Can a flipped classroom approach enhance students’ engagement with, and understanding of, research methods?
Purpose - The aim of this teaching development project is to implement a flipped classroom approach and to assess if this teaching and learning strategy enhances students’ engagement with, and understanding of, research methods.
Implementation / Methodology - The teaching intervention involved 24 final year undergraduate students undertaking the Research Planning for Fashion Business unit at London College of Fashion. Each week students were asked to engage with specific learning material (e.g. videos, interactive presentations, readings etc.) and to complete pre-session tasks before coming to class. These activities were designed to provide them with preliminary knowledge and skills. Class time was dedicated to more practical workshops on how to implement various research methods in different research contexts. The intervention was assessed by asking students to complete a survey to evaluate their learning experience. Findings were triangulated by analysing VLE system logs, attendance records and students’ results in summative assessments.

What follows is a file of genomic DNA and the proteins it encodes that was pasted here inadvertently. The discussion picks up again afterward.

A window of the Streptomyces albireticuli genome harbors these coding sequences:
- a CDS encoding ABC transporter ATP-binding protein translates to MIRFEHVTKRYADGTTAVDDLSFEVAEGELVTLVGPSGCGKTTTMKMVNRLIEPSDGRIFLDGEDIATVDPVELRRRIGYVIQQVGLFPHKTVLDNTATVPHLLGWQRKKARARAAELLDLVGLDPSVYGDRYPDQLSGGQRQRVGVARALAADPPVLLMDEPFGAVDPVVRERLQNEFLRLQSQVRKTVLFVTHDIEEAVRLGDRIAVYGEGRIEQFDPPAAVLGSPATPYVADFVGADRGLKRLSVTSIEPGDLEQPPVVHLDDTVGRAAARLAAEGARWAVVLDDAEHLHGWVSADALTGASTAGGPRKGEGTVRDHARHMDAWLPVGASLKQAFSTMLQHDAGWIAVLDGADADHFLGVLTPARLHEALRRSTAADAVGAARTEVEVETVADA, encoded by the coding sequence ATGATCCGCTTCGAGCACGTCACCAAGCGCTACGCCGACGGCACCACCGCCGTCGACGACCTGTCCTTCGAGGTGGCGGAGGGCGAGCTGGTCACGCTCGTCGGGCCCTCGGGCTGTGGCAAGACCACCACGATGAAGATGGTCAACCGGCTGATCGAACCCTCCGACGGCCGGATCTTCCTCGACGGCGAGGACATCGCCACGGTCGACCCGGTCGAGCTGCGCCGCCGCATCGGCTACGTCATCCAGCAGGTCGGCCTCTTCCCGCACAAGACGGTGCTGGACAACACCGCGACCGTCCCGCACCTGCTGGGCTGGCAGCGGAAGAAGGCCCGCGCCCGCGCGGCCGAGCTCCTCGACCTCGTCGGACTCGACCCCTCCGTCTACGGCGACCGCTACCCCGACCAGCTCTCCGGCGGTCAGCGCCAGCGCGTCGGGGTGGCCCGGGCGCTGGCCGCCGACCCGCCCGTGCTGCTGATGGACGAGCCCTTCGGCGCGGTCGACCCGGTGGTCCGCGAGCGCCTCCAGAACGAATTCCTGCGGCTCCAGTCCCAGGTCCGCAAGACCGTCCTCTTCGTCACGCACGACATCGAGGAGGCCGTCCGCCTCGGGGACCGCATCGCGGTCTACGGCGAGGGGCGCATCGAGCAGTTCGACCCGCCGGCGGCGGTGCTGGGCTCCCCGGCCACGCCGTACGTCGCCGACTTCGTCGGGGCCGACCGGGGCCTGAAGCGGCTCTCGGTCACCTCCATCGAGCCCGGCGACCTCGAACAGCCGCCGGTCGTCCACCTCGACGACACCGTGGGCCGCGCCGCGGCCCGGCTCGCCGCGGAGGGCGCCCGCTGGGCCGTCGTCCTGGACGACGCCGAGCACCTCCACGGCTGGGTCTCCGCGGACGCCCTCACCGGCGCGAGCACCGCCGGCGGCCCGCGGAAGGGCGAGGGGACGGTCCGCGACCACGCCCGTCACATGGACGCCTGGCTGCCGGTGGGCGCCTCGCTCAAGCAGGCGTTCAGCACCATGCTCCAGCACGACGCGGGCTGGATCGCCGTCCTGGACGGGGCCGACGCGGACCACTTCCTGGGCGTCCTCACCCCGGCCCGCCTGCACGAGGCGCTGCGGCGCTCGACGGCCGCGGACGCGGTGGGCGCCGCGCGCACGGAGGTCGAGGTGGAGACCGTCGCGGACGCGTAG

Key Findings - Survey results show that use of the flipped classroom approach had a positive impact on students’ engagement with the subject of research methodology. However, the analysis of the VLE logs revealed some inconsistence in students’ self evaluations, thus reducing the validity of the findings. Although students’ reported in the survey that this teaching approach has helped them to understand the complexities of research methodology, a more in depth analysis of the results achieved in the summative assessments revealed that the flipped classroom did not have any clear positive effect.
Originality/value - Despite contrasting research findings, the intervention has shown that the flipped classroom could be an effective teaching approach to help research methodology students bridging the gap between theory and practice.